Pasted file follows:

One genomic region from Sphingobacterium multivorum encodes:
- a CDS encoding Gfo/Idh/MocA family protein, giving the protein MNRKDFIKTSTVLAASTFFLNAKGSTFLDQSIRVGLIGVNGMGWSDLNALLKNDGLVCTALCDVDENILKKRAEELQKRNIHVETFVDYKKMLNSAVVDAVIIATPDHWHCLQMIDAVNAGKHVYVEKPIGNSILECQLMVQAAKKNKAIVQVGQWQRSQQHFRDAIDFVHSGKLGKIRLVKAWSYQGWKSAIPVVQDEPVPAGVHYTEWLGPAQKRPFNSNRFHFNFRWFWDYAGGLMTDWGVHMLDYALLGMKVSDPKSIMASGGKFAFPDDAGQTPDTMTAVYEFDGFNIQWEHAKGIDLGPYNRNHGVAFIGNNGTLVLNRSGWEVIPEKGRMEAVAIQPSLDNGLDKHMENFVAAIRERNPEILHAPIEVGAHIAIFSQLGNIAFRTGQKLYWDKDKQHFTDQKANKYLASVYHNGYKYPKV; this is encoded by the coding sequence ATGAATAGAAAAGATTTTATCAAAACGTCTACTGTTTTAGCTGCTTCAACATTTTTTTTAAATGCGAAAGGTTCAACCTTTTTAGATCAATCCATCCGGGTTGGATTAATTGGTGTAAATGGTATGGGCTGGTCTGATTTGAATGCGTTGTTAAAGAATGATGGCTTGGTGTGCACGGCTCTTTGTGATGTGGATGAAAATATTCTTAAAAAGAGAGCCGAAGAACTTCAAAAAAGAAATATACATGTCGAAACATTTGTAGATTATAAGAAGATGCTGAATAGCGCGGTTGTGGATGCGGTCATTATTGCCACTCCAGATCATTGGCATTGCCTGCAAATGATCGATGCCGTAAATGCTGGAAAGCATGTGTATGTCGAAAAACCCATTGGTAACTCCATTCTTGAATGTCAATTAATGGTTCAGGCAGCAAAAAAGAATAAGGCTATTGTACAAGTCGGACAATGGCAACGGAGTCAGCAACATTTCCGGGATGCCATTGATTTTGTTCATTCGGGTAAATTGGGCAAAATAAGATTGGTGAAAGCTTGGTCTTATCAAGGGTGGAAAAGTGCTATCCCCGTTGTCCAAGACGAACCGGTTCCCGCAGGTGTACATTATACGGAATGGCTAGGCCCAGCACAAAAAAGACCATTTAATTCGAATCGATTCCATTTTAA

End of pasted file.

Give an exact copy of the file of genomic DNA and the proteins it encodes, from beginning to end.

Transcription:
One genomic region from Sphingobacterium multivorum encodes:
- a CDS encoding Gfo/Idh/MocA family protein, giving the protein MNRKDFIKTSTVLAASTFFLNAKGSTFLDQSIRVGLIGVNGMGWSDLNALLKNDGLVCTALCDVDENILKKRAEELQKRNIHVETFVDYKKMLNSAVVDAVIIATPDHWHCLQMIDAVNAGKHVYVEKPIGNSILECQLMVQAAKKNKAIVQVGQWQRSQQHFRDAIDFVHSGKLGKIRLVKAWSYQGWKSAIPVVQDEPVPAGVHYTEWLGPAQKRPFNSNRFHFNFRWFWDYAGGLMTDWGVHMLDYALLGMKVSDPKSIMASGGKFAFPDDAGQTPDTMTAVYEFDGFNIQWEHAKGIDLGPYNRNHGVAFIGNNGTLVLNRSGWEVIPEKGRMEAVAIQPSLDNGLDKHMENFVAAIRERNPEILHAPIEVGAHIAIFSQLGNIAFRTGQKLYWDKDKQHFTDQKANKYLASVYHNGYKYPKV; this is encoded by the coding sequence ATGAATAGAAAAGATTTTATCAAAACGTCTACTGTTTTAGCTGCTTCAACATTTTTTTTAAATGCGAAAGGTTCAACCTTTTTAGATCAATCCATCCGGGTTGGATTAATTGGTGTAAATGGTATGGGCTGGTCTGATTTGAATGCGTTGTTAAAGAATGATGGCTTGGTGTGCACGGCTCTTTGTGATGTGGATGAAAATATTCTTAAAAAGAGAGCCGAAGAACTTCAAAAAAGAAATATACATGTCGAAACATTTGTAGATTATAAGAAGATGCTGAATAGCGCGGTTGTGGATGCGGTCATTATTGCCACTCCAGATCATTGGCATTGCCTGCAAATGATCGATGCCGTAAATGCTGGAAAGCATGTGTATGTCGAAAAACCCATTGGTAACTCCATTCTTGAATGTCAATTAATGGTTCAGGCAGCAAAAAAGAATAAGGCTATTGTACAAGTCGGACAATGGCAACGGAGTCAGCAACATTTCCGGGATGCCATTGATTTTGTTCATTCGGGTAAATTGGGCAAAATAAGATTGGTGAAAGCTTGGTCTTATCAAGGGTGGAAAAGTGCTATCCCCGTTGTCCAAGACGAACCGGTTCCCGCAGGTGTACATTATACGGAATGGCTAGGCCCAGCACAAAAAAGACCATTTAATTCGAATCGATTCCATTTTAA